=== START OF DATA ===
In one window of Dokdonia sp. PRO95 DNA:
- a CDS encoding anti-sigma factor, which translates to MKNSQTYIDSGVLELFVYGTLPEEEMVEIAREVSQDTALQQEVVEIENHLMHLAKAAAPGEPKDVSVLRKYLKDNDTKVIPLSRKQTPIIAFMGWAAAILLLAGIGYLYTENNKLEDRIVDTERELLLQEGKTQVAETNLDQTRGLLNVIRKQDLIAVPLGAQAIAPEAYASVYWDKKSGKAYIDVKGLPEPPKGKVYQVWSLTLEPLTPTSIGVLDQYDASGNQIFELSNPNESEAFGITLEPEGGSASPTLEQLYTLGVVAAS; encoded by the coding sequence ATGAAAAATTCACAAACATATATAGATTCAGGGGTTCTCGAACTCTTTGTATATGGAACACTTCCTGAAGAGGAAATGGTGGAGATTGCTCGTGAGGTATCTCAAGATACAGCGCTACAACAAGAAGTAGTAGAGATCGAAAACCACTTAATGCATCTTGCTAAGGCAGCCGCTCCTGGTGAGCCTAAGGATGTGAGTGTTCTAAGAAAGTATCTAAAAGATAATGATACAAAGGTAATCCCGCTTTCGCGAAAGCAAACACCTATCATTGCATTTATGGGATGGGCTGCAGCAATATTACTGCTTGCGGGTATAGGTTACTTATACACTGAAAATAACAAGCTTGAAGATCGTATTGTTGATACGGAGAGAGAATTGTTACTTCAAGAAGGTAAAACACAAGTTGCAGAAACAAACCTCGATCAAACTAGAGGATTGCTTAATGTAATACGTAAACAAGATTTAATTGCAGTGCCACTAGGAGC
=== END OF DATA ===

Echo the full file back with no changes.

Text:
In one window of Dokdonia sp. PRO95 DNA:
- a CDS encoding anti-sigma factor, which translates to MKNSQTYIDSGVLELFVYGTLPEEEMVEIAREVSQDTALQQEVVEIENHLMHLAKAAAPGEPKDVSVLRKYLKDNDTKVIPLSRKQTPIIAFMGWAAAILLLAGIGYLYTENNKLEDRIVDTERELLLQEGKTQVAETNLDQTRGLLNVIRKQDLIAVPLGAQAIAPEAYASVYWDKKSGKAYIDVKGLPEPPKGKVYQVWSLTLEPLTPTSIGVLDQYDASGNQIFELSNPNESEAFGITLEPEGGSASPTLEQLYTLGVVAAS; encoded by the coding sequence ATGAAAAATTCACAAACATATATAGATTCAGGGGTTCTCGAACTCTTTGTATATGGAACACTTCCTGAAGAGGAAATGGTGGAGATTGCTCGTGAGGTATCTCAAGATACAGCGCTACAACAAGAAGTAGTAGAGATCGAAAACCACTTAATGCATCTTGCTAAGGCAGCCGCTCCTGGTGAGCCTAAGGATGTGAGTGTTCTAAGAAAGTATCTAAAAGATAATGATACAAAGGTAATCCCGCTTTCGCGAAAGCAAACACCTATCATTGCATTTATGGGATGGGCTGCAGCAATATTACTGCTTGCGGGTATAGGTTACTTATACACTGAAAATAACAAGCTTGAAGATCGTATTGTTGATACGGAGAGAGAATTGTTACTTCAAGAAGGTAAAACACAAGTTGCAGAAACAAACCTCGATCAAACTAGAGGATTGCTTAATGTAATACGTAAACAAGATTTAATTGCAGTGCCACTAGGAGC